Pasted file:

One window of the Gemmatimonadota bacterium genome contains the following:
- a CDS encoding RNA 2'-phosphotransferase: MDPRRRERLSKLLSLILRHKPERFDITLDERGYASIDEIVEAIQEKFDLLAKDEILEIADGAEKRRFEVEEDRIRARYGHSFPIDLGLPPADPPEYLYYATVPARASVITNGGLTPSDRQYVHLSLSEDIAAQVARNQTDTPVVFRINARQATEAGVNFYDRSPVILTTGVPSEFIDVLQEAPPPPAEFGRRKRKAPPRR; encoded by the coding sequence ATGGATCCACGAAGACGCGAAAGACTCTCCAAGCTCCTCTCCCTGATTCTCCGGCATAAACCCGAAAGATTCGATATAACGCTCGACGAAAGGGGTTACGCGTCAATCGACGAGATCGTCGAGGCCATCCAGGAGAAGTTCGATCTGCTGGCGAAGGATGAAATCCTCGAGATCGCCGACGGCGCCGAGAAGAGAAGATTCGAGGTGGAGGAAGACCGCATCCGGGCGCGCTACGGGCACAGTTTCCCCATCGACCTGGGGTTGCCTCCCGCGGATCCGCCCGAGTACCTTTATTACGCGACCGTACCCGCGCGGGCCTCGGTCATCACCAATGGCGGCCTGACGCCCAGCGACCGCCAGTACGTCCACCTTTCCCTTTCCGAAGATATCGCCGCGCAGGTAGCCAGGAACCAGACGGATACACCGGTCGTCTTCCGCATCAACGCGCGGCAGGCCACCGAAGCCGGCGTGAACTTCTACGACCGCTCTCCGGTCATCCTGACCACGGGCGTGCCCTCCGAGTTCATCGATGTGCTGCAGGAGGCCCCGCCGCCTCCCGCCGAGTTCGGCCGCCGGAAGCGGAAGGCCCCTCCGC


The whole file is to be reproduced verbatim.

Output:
One window of the Gemmatimonadota bacterium genome contains the following:
- a CDS encoding RNA 2'-phosphotransferase: MDPRRRERLSKLLSLILRHKPERFDITLDERGYASIDEIVEAIQEKFDLLAKDEILEIADGAEKRRFEVEEDRIRARYGHSFPIDLGLPPADPPEYLYYATVPARASVITNGGLTPSDRQYVHLSLSEDIAAQVARNQTDTPVVFRINARQATEAGVNFYDRSPVILTTGVPSEFIDVLQEAPPPPAEFGRRKRKAPPRR; encoded by the coding sequence ATGGATCCACGAAGACGCGAAAGACTCTCCAAGCTCCTCTCCCTGATTCTCCGGCATAAACCCGAAAGATTCGATATAACGCTCGACGAAAGGGGTTACGCGTCAATCGACGAGATCGTCGAGGCCATCCAGGAGAAGTTCGATCTGCTGGCGAAGGATGAAATCCTCGAGATCGCCGACGGCGCCGAGAAGAGAAGATTCGAGGTGGAGGAAGACCGCATCCGGGCGCGCTACGGGCACAGTTTCCCCATCGACCTGGGGTTGCCTCCCGCGGATCCGCCCGAGTACCTTTATTACGCGACCGTACCCGCGCGGGCCTCGGTCATCACCAATGGCGGCCTGACGCCCAGCGACCGCCAGTACGTCCACCTTTCCCTTTCCGAAGATATCGCCGCGCAGGTAGCCAGGAACCAGACGGATACACCGGTCGTCTTCCGCATCAACGCGCGGCAGGCCACCGAAGCCGGCGTGAACTTCTACGACCGCTCTCCGGTCATCCTGACCACGGGCGTGCCCTCCGAGTTCATCGATGTGCTGCAGGAGGCCCCGCCGCCTCCCGCCGAGTTCGGCCGCCGGAAGCGGAAGGCCCCTCCGC